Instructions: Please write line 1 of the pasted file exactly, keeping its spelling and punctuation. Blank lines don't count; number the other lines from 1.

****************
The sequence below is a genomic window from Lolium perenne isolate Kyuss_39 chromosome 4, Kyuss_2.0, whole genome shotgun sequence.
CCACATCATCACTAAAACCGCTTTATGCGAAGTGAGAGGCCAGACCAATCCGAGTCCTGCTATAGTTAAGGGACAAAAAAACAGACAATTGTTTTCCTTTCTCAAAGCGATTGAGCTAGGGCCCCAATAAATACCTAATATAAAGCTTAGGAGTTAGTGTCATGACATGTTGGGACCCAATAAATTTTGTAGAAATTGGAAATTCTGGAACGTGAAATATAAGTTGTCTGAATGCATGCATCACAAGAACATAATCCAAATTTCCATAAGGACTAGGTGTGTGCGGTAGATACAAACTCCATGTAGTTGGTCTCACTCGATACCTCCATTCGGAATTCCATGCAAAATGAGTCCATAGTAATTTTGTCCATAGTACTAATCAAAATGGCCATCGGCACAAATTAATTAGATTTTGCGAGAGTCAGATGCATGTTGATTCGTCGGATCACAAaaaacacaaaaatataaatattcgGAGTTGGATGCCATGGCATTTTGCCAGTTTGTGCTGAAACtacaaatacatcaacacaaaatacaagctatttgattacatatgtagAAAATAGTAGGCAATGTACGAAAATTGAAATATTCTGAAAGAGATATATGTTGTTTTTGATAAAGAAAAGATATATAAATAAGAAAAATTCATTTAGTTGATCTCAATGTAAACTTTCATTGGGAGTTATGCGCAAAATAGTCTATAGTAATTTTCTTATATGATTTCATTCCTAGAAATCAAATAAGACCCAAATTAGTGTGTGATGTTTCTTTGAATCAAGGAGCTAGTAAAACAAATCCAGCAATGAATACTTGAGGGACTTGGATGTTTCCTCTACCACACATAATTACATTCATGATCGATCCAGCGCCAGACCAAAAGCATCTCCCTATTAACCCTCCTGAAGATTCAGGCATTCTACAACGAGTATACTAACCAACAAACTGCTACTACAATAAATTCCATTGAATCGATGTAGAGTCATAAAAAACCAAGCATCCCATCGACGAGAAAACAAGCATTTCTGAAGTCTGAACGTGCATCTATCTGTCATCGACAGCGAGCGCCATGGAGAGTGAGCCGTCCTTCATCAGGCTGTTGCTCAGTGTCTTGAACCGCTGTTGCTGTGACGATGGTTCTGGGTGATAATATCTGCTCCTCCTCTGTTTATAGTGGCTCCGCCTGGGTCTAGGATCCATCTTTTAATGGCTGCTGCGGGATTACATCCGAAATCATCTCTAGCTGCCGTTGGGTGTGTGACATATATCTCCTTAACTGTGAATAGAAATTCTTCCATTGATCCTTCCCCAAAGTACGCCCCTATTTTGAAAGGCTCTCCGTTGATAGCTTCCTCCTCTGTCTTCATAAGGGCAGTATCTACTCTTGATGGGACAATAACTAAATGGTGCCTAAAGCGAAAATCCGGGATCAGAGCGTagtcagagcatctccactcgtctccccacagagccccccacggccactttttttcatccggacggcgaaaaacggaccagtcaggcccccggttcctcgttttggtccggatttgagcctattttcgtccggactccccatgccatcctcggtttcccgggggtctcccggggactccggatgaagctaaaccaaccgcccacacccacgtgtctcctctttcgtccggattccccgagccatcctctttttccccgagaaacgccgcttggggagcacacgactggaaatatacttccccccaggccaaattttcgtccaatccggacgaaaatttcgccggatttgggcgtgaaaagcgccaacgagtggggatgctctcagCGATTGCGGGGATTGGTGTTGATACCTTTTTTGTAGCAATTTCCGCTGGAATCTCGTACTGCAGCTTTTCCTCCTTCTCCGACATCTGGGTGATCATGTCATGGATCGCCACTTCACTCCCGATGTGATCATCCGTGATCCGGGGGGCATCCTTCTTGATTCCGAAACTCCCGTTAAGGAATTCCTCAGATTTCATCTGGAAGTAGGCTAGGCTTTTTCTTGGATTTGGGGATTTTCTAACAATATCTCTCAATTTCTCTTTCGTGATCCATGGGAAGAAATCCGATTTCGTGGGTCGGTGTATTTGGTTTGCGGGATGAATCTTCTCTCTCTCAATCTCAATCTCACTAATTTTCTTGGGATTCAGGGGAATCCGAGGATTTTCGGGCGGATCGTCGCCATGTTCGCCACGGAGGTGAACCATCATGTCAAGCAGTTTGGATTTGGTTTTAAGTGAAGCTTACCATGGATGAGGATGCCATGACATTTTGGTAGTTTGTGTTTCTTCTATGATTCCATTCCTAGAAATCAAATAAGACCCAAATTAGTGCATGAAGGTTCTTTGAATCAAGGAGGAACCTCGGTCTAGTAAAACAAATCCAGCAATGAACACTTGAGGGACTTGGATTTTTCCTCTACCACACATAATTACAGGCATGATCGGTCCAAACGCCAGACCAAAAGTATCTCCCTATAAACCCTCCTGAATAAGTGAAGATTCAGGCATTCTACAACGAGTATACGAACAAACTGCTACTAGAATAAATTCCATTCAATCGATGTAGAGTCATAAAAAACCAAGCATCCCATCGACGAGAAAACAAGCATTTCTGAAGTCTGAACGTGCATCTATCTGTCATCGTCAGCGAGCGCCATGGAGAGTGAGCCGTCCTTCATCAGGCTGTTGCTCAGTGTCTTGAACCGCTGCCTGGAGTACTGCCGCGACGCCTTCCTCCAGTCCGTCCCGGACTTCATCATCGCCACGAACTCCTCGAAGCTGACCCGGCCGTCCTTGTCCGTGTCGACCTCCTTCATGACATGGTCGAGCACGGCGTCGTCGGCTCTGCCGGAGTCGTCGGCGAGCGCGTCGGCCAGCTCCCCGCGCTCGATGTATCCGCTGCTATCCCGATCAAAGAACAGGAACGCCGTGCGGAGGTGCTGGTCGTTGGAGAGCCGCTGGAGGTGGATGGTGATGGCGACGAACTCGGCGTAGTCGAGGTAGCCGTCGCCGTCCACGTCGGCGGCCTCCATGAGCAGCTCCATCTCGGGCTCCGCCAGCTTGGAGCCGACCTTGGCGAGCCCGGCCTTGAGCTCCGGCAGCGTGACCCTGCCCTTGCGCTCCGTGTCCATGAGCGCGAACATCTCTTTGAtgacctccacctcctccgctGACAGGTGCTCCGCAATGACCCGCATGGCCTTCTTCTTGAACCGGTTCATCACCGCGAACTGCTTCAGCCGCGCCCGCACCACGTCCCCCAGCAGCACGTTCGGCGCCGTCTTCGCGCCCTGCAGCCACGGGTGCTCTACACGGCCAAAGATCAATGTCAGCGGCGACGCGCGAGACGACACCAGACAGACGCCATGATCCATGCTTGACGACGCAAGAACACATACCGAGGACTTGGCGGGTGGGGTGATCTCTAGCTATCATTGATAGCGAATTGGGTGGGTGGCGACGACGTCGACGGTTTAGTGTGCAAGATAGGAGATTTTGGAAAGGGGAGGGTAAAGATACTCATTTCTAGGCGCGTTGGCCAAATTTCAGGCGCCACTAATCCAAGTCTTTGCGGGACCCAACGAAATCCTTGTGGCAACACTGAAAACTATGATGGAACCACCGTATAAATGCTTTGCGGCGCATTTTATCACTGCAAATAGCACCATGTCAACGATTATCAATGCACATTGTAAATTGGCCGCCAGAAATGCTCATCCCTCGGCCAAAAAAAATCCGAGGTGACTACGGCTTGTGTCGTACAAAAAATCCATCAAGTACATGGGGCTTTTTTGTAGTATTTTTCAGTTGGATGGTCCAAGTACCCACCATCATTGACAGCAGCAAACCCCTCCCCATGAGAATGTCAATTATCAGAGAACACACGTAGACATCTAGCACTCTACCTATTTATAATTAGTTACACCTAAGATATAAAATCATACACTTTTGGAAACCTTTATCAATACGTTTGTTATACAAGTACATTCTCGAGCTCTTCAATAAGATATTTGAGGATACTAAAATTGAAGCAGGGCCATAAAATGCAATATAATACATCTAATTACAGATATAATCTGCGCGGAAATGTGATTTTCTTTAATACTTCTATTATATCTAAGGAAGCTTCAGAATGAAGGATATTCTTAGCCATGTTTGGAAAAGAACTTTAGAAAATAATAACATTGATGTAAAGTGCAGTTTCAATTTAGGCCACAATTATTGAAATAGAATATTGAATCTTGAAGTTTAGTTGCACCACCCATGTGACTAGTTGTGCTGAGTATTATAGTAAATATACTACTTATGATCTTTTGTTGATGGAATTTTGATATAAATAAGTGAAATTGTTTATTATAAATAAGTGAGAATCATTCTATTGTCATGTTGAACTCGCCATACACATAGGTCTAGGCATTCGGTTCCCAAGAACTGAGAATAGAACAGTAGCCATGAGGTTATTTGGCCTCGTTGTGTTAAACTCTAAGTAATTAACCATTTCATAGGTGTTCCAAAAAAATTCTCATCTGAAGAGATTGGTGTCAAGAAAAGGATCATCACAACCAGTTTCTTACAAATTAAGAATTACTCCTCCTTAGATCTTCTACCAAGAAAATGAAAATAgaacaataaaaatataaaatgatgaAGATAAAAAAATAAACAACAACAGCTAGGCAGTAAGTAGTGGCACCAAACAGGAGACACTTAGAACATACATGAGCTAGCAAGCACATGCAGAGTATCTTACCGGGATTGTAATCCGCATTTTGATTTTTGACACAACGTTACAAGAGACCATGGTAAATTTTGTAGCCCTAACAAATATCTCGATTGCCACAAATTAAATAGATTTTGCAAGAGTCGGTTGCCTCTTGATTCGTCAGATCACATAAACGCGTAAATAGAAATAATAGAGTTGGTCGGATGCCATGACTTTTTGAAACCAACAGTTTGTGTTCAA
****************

The sequence below is a genomic window from Lolium perenne isolate Kyuss_39 chromosome 4, Kyuss_2.0, whole genome shotgun sequence.